Posted: December 30th, 2012 | Author: Genevieve DeGuzman | Filed under: Coworking, E-books, Press | Tags: coworking, New Year Sale, promo, working in the unoffice | Comments Off
Check out our New Year Sale: Our book Working in the UnOffice: A Guide to Coworking for Indie Workers, Small Businesses, and Nonprofits is HALF OFF until January 6!
Over 50 space founders, startups, freelancers, consultants, and nonprofits shared their stories with us working in collaborative workspaces— and we got all their wisdom and tips in one handy guide (378pp). It’s great for those new to coworking, and for those looking to jumpstart their coworking experience.
Use the following coupon codes at checkout at www.CoworkingGuide.com: WITU50MOBI, WITU50EPUB, -or- WITU50PDF.
Posted: November 28th, 2011 | Author: Genevieve DeGuzman | Filed under: Articles, Cool, Coworking, Press, in-house publication | Tags: collaboration, coworking, creativity, Leonardo DaVinci, productivity, Renaissance, working habits, working in the unoffice, WorkSnug | 3 Comments »
(Note: This post was originally written for WorkSnug.)
We all know the Renaissance master Leonardo Da Vinci for his accomplishments as a scientist, artist, and philosopher. His Vitruvian Man, Mona Lisa, and countless inventions make him a fascinating figure for scholars, as well as for entrepreneurs, inventors, and artists.
In a new book, author Toby Lester delves into the collaborative mind of Da Vinci, going beyond what we learned about the iconic figure in grade school. An obsessive and rambling notetaker, Da Vinci kept countless notebooks, where he jotted down dense scribbles on art, engineering, anatomy, and mathematics.
What’s less known is that in many of his notebooks Da Vinci kept to-do lists. One of these lists caught the imaginations of science reporter Robert Krulwich and illustrator Wendy MacNaughton, who together translated and illustrated one of Da Vinci’s interesting task lists. (Their annotations are in brackets.)
A quick glance at the to-do list prompts an astounding realization: the renaissance man was also a prototypical coworking member in the making.
Creativity flourishes less in the autonomy of working alone and more in the intellectual checks-and-balances that a room full of smart coworkers provides.
To find out what Leonardo Da Vinci can teach us about coworking, read the full post we wrote for WorkSnug here based on interviews we did for Working in the UnOffice: A Guide to Coworking.
Posted: October 7th, 2011 | Author: Genevieve DeGuzman | Filed under: Articles, Cool, Coworking, in-house publication | Tags: collaboration, coworking, design, feng shui, office space, productivity, Shareable, work environment, working in the unoffice | Comments Off
(Note: This post was originally written for Shareable.)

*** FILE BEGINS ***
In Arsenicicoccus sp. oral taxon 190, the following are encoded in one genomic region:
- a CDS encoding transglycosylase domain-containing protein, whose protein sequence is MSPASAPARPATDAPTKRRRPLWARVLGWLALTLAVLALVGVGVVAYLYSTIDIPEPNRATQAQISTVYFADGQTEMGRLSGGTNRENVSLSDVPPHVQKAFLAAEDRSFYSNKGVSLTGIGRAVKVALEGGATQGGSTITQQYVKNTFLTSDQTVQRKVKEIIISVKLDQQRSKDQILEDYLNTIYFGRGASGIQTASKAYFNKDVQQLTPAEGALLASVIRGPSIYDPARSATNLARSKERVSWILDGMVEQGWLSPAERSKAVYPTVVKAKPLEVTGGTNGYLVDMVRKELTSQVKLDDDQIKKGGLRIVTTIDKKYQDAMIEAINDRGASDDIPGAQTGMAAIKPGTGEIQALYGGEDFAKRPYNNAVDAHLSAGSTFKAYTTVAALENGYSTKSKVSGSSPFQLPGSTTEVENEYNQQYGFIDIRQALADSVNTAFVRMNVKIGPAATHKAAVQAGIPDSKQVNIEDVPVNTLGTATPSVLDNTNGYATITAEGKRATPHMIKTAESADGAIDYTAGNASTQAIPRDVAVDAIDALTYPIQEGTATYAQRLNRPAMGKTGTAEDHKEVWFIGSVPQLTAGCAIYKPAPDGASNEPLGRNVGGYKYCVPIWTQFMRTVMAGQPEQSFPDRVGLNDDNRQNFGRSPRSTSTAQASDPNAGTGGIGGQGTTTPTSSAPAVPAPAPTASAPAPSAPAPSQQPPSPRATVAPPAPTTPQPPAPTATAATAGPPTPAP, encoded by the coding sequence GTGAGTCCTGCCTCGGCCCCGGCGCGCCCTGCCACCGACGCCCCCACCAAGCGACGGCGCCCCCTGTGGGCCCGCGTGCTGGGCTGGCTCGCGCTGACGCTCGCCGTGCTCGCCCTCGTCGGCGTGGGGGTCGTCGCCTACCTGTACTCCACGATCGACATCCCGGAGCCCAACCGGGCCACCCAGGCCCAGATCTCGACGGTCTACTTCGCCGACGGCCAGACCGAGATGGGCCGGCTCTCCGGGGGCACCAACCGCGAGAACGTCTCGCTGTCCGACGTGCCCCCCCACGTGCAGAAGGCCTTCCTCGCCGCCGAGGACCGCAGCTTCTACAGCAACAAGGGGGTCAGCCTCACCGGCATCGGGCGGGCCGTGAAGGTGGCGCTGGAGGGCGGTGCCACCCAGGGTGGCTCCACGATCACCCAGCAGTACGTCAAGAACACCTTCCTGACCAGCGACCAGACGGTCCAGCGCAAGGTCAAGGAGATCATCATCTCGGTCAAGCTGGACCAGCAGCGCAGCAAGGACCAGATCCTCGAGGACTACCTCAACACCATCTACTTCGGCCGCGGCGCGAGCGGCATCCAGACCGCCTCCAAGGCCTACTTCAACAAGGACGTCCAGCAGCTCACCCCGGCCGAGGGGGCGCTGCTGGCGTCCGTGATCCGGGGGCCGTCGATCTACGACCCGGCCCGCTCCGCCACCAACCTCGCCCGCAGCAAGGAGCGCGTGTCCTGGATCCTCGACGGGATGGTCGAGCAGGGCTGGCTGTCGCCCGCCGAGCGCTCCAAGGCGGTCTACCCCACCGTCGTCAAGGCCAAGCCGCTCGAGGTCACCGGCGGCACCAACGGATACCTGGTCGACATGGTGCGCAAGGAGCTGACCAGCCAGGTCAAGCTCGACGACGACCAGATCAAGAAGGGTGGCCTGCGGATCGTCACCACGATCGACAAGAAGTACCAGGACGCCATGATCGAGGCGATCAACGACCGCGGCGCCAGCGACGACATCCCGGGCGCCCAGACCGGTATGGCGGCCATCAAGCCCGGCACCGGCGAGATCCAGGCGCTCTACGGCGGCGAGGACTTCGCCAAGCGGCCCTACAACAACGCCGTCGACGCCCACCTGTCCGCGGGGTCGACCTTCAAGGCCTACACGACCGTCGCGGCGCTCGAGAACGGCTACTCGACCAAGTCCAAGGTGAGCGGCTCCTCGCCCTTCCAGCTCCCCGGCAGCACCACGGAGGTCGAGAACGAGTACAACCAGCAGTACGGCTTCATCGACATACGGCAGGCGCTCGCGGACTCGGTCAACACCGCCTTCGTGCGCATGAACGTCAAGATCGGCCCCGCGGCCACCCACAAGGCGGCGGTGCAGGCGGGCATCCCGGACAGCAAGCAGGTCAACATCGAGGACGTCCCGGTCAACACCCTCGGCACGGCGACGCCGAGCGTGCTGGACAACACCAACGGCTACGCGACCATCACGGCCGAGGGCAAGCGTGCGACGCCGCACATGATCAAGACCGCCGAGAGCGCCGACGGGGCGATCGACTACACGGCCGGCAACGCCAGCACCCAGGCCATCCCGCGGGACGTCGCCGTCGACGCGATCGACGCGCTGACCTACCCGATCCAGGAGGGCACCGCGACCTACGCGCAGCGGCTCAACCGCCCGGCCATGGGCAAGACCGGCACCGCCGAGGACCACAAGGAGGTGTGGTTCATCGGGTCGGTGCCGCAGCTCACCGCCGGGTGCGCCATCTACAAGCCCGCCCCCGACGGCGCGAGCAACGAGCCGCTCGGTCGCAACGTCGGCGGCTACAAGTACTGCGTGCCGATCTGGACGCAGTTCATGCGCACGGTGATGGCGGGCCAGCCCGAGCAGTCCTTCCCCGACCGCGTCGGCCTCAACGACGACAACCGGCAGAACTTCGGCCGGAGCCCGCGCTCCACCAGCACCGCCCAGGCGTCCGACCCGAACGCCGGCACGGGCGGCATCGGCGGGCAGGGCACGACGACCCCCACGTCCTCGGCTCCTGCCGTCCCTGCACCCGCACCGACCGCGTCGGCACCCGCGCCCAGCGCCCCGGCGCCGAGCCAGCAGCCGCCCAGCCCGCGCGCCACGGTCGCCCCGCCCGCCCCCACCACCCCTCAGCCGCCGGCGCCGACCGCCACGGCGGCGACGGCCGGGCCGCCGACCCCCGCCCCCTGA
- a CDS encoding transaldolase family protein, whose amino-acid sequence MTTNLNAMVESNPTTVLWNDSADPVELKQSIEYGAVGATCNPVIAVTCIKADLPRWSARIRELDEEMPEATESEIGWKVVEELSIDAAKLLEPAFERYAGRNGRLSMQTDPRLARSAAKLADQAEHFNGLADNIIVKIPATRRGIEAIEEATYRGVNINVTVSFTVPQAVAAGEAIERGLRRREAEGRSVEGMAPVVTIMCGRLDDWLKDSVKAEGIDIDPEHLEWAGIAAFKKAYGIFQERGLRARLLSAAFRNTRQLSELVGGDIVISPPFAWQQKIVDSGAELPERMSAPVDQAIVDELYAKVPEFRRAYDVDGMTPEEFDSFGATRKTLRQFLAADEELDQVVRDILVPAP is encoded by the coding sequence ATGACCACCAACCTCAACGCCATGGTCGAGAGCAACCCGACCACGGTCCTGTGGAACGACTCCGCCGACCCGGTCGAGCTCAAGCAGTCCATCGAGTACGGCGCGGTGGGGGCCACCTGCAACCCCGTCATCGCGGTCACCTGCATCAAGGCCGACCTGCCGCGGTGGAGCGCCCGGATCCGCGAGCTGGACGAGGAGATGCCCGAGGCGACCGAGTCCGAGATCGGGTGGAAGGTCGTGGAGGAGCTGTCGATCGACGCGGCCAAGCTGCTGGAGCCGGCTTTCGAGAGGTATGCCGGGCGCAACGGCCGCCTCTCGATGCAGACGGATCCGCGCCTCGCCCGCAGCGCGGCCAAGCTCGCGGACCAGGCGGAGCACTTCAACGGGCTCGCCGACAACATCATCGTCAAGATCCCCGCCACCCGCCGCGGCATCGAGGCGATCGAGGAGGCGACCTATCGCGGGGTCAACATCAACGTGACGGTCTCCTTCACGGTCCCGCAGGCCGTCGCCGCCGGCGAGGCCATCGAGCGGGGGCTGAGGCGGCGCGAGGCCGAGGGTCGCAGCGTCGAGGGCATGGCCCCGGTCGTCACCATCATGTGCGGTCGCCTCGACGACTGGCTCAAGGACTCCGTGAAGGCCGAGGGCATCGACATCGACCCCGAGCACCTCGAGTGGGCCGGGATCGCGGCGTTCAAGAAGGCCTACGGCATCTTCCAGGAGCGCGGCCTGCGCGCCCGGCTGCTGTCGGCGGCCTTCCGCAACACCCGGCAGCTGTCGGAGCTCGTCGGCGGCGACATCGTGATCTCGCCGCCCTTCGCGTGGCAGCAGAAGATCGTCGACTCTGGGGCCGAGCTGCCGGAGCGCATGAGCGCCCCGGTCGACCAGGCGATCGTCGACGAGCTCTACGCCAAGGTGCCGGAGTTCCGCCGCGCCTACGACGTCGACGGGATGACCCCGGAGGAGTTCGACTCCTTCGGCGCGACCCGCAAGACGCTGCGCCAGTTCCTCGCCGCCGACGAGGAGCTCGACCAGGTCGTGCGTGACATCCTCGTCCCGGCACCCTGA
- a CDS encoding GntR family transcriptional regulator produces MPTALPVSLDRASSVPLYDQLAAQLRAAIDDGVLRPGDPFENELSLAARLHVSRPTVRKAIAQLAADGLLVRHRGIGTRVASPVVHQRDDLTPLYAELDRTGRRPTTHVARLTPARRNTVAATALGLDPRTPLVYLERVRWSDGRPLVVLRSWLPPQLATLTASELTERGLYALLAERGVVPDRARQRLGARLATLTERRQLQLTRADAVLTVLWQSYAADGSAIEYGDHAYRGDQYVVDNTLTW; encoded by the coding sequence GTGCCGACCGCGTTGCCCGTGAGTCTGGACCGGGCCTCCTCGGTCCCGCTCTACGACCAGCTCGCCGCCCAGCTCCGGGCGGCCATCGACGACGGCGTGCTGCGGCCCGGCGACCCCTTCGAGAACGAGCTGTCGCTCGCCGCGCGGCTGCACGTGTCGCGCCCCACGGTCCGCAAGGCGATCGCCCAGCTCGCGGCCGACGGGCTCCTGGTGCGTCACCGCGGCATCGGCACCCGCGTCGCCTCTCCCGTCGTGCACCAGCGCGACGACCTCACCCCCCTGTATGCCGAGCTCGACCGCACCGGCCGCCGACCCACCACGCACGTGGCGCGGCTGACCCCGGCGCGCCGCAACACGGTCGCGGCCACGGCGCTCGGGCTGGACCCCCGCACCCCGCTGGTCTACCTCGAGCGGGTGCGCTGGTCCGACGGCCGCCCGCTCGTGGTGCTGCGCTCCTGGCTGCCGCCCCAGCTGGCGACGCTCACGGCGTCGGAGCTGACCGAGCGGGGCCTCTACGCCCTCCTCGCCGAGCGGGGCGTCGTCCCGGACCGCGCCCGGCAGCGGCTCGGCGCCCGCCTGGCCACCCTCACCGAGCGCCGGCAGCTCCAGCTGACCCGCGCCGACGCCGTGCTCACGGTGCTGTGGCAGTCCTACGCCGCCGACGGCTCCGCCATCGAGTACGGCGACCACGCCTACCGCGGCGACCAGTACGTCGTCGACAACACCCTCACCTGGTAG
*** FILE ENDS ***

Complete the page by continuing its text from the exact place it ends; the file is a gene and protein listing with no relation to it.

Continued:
Workspaces and offices have long lived under the shadow and influence of the institutional cubicle design: people worked in isolation, boxed-in by their pre-fab walls, or toiled in individual silos with little interaction with fellow workers.
This formulaic layout, the bane of workers around the world, has seen longstanding calls to be redesigned or scrapped all together. Even its designer Robert Propst, regretting its popularity, eventually dubbed it a “monolithic insanity”.
In today’s collaborative consumption economy envisioned by Rachel Bostman and others, coworking spaces have been touted as the revolutionary work setting to spark innovation and the creative exchange of ideas. Much of this is due to how coworking spaces have shown great innovation in re-thinking the physical world of work for independent workers, freelancers, small businesses and organizations, promoting the principles of openness, accessibility, collaboration, and community.
For Working in the UnOffice: A Guide to Coworking, we talked to over 50 startups, freelancers, and organizations. Here’s what we learned:
When shopping for a coworking space, prospective members want to look for a place that provides the creative environment where they can thrive.
Several critical factors for discerning prospective members include the amenities and facilities offered, as well as the quality of the programming and diversity of the community.
Less talked about but just as important is how a space is physically structured and designed.
Do the workspaces look like cubicle clones? Are the spaces well illuminated by good lighting? Are there open spaces for people to congregate and chat? Is the color scheme warm and inviting?
Worrying about aesthetic concerns like wall decor may seem trivial but the right balance of form and function has an impact on how you work and interact with others. Design and layout of a workspace matter. Why? Because it reflects how much a coworking facility values collaboration, which is ultimately what makes coworking spaces great places to work— and an attractive alternative to your windowless basement home office or cramped corner at the local coffee shop.
This means that making the best choice about a space for your business or organization also depends on deciding whether it has the right mix of function and aesthetics. For example, many coworking spaces offer quirky and unique layouts to maximize the entrepreneurial, collaborative buzz so many indie workers want, but also provide members the necessary quiet zones, such as private rooms or booths where members can pop in to make a private phone call or have a quiet chat with colleagues.
Whether or not there is a feng shui to working, here are five questions you should consider when it comes to selecting your coworking space…
Continue reading at Shareable.net…
(Image: Esther Gibbons)